This study was not a specific survey on loneliness, although has dealt with broad factors of social kind, health, living habits, food habits and others. The participants were not asked whether they were bothered or distressed by their loneliness, only whether they felt lonely. Furthermore, the study population is drawn from a large city and it may not therefore be representative of other types of the population, like villages or rural environments. Another limitation resides in the type of study and reflects the categorical consideration of loneliness. Loneliness could also be considered as dimensional, although this approach is better suited to non-population clinical studies. This research also has a very important strength, that it is a randomized study such that the sample is representative of the whole population.


We studied several predictors of loneliness. Living alone, poor mental health (especially depressive symptoms), poor quality of life and living with deficiencies (including having limited educational studies), all form a block of risk factors, and these factors have two polarities. Indeed, they can be protective if we look at their positive side: living with others, good mental health, and good quality of life. Similarly, the feeling that there is someone who cares about oneself, having someone to turn to in case of needing help and having a hot meal (in the sense this has in terms of caring for oneself), or even social support if provided directly by society, are also protective factors. The methodology adopted allowed us to assess these two facets of each factor (risk and protection). Moreover, the model of loneliness development that we outline considers these factors, which although they are individual, they have a significant social component.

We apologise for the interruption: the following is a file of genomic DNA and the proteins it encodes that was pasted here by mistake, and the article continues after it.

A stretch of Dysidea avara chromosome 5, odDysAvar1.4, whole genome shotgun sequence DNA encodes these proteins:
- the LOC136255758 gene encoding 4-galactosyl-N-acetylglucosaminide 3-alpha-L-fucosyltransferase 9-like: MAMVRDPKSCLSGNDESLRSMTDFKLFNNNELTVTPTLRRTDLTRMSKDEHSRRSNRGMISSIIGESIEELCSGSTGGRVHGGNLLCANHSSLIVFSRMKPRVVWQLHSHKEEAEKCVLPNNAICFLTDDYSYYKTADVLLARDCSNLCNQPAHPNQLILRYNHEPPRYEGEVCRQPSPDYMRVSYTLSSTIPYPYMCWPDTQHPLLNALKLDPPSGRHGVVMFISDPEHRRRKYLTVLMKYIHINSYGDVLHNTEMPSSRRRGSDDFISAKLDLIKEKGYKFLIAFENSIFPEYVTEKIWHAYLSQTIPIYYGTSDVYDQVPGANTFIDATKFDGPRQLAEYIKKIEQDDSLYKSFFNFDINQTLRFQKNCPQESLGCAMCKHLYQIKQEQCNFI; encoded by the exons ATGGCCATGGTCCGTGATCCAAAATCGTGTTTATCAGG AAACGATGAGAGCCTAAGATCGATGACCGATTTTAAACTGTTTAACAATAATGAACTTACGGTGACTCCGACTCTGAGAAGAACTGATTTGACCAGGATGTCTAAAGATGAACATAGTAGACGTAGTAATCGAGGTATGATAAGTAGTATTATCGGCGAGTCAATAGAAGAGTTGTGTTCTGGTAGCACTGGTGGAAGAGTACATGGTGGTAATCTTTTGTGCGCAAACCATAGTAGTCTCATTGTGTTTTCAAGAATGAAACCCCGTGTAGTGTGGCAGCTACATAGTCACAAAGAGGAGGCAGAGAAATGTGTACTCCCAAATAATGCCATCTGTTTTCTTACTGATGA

Loneliness is now understood as a public health problem and consequently, significant resources are being devoted to reducing or mitigating it. Some strategies can be effective in achieving this goal and among the most widely used at present are those that aim to adapt and enrich the social environment of people who feel lonely. However, we must consider that quality is more important than quantity when considering relationships, and the individual factors associated with this situation are often forgotten.

In addition, protective factors should also be enhanced and health measures that focus on these should be implemented to prevent loneliness before it becomes established, at which point it becomes more challenging to combat.

Data availability

The datasets analyzed during the current study are available in the Madrid City Council data repository [].


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PMC, DPC and MMP were responsible for the design of the study, carried out the statistical data analysis, and wrote the paper; BMR, MLI and AIRG revised the manuscript for the important clinical and scientific content. All authors read and approved the final manuscript.

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Correspondence to Mercedes Montenegro-Peña.

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Carrasco, P.M., Crespo, D.P., García, A.I.R. et al. Predictive factors and risk and protection groups for loneliness in older adults: a population-based study. BMC Psychol 12, 238 (2024).